Franz Boas And Boasian Anthropology: The Father Of American Anthropology

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According to the American Anthropological Association, anthropology is “the study of what makes us human” (2016). Unsurprisingly, there are many ways in which anthropologists have attempted to do so and have broken anthropology into four subfields; Archeology, Biological Anthropology, Cultural Anthropology, and Linguistic Anthropology. The father of American anthropology, Franz Boas, introduced this four-field tradition through the amassing of holistic data collection through fieldwork expeditions. Although, each field has deepened our understanding of what makes us human, Boas and his students such as Edward Sapir, Alfred Kroeber, and Ruth Benedict work as sociocultural anthropologists have significantly shaped our ability to understand how …show more content…
Boas believe that it was necessary for anthropology to moving away from studying “Big C culture”, in which he stated “it does not seem to me that the one-sided exploitation of this method will advance our understanding of the development of human society” (109). Rather, Boas aimed to include the mental and physical reactions and activities that characterize the individual social group in order to understand cultures from a cultural relativistic perspective. Boas radically changed the field of anthropology through his inclusion of holistic methods, focusing on the differences between societies, the minimization of the biological differences between races, and believing that biology could be changed by the environment. Furthermore, Boas went on to train many other famous anthropologists of the twentieth century such as Edward …show more content…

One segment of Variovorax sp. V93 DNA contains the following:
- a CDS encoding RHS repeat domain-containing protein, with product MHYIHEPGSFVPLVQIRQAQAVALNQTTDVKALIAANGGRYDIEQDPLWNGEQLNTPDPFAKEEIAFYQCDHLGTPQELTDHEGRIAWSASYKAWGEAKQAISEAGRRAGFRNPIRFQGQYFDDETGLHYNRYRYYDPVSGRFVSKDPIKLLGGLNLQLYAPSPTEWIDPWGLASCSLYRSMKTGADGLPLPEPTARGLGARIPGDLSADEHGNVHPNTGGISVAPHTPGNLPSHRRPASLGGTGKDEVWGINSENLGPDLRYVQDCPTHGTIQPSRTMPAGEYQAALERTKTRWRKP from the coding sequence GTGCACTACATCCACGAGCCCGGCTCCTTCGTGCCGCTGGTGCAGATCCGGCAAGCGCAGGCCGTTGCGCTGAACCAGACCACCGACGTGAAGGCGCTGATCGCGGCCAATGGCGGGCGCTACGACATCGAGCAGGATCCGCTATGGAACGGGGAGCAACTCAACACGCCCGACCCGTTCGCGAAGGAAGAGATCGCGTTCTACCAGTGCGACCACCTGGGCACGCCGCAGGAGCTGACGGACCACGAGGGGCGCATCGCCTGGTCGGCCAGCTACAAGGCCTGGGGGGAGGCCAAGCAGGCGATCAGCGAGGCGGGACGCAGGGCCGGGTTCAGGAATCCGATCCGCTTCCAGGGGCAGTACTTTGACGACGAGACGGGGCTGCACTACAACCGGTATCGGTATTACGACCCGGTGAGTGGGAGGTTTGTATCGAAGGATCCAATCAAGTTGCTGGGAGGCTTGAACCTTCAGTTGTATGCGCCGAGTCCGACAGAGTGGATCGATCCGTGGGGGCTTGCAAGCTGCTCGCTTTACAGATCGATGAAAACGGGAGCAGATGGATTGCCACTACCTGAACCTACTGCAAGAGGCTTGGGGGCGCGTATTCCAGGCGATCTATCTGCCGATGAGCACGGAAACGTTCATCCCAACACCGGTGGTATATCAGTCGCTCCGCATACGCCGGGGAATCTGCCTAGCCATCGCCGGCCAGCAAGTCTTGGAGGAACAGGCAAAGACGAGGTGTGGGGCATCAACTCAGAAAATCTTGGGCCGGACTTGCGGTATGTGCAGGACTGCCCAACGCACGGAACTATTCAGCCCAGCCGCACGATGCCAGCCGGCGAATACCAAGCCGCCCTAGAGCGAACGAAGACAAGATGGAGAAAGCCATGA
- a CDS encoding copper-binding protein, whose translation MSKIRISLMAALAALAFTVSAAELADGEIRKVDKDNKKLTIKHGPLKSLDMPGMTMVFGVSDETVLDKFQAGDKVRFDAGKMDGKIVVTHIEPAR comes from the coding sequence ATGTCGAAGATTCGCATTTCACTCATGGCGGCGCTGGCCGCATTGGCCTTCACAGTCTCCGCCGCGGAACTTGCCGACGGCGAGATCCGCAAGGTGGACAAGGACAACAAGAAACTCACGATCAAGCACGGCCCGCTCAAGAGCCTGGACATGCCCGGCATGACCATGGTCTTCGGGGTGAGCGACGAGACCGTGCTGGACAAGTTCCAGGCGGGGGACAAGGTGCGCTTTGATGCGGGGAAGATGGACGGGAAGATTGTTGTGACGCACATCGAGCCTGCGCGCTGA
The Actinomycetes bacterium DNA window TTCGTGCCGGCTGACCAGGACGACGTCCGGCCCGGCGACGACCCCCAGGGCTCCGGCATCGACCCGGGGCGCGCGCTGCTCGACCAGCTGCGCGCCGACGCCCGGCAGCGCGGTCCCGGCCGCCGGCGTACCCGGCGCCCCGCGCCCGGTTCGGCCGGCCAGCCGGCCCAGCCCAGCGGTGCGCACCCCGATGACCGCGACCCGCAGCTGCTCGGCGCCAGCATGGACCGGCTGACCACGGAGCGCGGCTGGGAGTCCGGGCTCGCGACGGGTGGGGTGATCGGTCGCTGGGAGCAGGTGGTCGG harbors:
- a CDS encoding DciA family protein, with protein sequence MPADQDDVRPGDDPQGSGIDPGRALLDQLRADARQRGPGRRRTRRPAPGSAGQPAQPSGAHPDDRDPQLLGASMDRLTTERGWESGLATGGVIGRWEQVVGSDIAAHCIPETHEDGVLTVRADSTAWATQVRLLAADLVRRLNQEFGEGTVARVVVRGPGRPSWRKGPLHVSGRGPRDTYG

Compared to Boas’s predecessors, Boas broke the mold of tradition and sought to argue against contemporary theories of racial distinction between humans as well as discrediting notions of Western civilization as being superior to simpler societies. This outlook is now commonplace in anthropology thanks to Boas and all of the students that he trained such as Sapir, Kroeber and Benedict. Furthermore, I admire Boas’s desire to collect, record and preserve ‘dying out’ cultures in order for future generations to understand the cultural diversity of our world. Anthropology would not be the same field today if Boas had decided to remain in a natural science

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